Mozilla has now posted a notice on their Security Blog about this. According to their analysis, although there is a bug, it is not exploitable in the sense that it would enable an attacker to execute code. The attack consists, essentially, of passing a very long Unicode string to the browser. On Windows, the effect apparently is that the browser session is terminated, with an “out of memory” indication. On the Macintosh, the situation is slightly more complicated:
On the Macintosh in Firefox 3.0.x and 3.5.x, a crash occurs inside the ATSUI system library (part of OS X), due to what appears to be a failure to check allocation results. This issue is likely to affect any application using the recommended text-handling libraries on OS X.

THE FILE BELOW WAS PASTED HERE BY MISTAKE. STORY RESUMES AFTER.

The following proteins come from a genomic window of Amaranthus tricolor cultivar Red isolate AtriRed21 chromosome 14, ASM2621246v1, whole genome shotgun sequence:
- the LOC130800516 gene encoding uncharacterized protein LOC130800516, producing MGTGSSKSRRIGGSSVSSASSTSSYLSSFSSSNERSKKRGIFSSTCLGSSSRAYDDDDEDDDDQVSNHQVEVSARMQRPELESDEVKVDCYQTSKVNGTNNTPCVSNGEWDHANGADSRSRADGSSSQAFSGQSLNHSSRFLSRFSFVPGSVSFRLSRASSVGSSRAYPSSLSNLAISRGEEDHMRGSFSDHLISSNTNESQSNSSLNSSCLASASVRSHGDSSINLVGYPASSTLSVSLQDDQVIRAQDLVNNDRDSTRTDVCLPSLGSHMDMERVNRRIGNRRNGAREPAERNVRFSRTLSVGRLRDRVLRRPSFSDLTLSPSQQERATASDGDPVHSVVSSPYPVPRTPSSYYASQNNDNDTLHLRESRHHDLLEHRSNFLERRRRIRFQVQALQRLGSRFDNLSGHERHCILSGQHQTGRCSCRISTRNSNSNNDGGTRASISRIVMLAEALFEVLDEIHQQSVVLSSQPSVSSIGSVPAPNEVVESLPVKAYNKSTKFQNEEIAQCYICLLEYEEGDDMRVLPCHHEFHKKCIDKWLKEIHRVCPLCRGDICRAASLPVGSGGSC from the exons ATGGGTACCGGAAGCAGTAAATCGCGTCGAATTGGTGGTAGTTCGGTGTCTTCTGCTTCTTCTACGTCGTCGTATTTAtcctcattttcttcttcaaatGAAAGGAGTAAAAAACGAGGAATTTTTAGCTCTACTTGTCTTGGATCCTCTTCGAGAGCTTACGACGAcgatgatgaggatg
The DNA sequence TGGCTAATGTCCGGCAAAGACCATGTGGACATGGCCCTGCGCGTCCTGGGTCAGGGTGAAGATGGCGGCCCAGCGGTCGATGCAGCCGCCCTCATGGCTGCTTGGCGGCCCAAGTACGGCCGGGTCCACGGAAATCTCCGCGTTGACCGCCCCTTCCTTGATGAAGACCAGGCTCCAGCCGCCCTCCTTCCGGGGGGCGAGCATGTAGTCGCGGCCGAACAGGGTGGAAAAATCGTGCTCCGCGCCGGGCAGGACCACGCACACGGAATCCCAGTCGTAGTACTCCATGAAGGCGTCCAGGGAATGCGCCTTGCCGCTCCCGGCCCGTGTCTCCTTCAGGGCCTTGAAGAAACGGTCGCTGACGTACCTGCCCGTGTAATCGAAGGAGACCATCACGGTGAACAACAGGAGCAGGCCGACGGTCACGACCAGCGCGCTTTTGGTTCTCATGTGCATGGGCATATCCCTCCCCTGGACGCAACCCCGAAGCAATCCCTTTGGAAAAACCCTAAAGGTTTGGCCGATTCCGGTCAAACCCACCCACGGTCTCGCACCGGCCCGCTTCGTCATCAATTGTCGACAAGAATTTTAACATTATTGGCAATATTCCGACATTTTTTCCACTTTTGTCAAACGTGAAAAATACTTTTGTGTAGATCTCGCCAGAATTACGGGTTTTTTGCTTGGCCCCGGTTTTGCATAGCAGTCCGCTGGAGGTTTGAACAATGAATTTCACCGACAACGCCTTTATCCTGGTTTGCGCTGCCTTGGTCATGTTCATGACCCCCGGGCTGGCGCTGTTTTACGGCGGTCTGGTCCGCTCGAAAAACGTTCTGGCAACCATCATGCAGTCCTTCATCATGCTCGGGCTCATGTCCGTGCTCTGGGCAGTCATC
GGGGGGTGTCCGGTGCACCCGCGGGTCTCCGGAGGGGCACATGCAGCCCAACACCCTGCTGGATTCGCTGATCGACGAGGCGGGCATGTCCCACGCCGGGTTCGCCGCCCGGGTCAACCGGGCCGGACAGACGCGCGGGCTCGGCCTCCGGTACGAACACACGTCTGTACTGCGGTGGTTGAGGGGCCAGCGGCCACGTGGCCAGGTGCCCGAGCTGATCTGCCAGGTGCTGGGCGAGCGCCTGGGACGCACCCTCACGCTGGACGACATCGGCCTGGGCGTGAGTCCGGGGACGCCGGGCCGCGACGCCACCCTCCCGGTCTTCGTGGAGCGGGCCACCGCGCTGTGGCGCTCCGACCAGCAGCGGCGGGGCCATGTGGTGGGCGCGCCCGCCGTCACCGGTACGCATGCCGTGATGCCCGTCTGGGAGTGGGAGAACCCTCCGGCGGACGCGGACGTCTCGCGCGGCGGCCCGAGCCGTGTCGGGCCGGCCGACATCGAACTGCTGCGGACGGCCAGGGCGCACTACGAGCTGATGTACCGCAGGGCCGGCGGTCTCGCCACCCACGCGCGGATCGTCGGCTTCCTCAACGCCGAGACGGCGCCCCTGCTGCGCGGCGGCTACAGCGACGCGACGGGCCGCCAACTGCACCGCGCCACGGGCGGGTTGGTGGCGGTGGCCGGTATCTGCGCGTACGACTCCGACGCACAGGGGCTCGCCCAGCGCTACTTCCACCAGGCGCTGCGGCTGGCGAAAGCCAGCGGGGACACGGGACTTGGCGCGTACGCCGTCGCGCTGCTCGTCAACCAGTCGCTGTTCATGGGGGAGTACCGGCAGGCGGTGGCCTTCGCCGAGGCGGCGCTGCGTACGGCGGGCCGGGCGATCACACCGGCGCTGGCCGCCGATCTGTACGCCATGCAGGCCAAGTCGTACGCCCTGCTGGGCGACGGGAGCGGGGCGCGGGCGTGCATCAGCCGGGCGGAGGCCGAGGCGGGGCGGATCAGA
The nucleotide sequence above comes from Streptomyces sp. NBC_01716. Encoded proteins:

So it appears that this flaw can be used to create a Denial-of-Service attack, by crashing the browser, but it does not seem that more serious exploits are possible.
Incidentally, a report from the SANS Institute suggests that other browsers, and in particular Internet Explorer 8, may also be affected:
Also, one of our readers points out that “…the PoC in Internet Explorer 8 throws a script exception stating that there is ‘not enough storage to complete this operation’…”
At this point, this does not seem to be a particularly serious problem. I will, of course, post updated information as I discover it.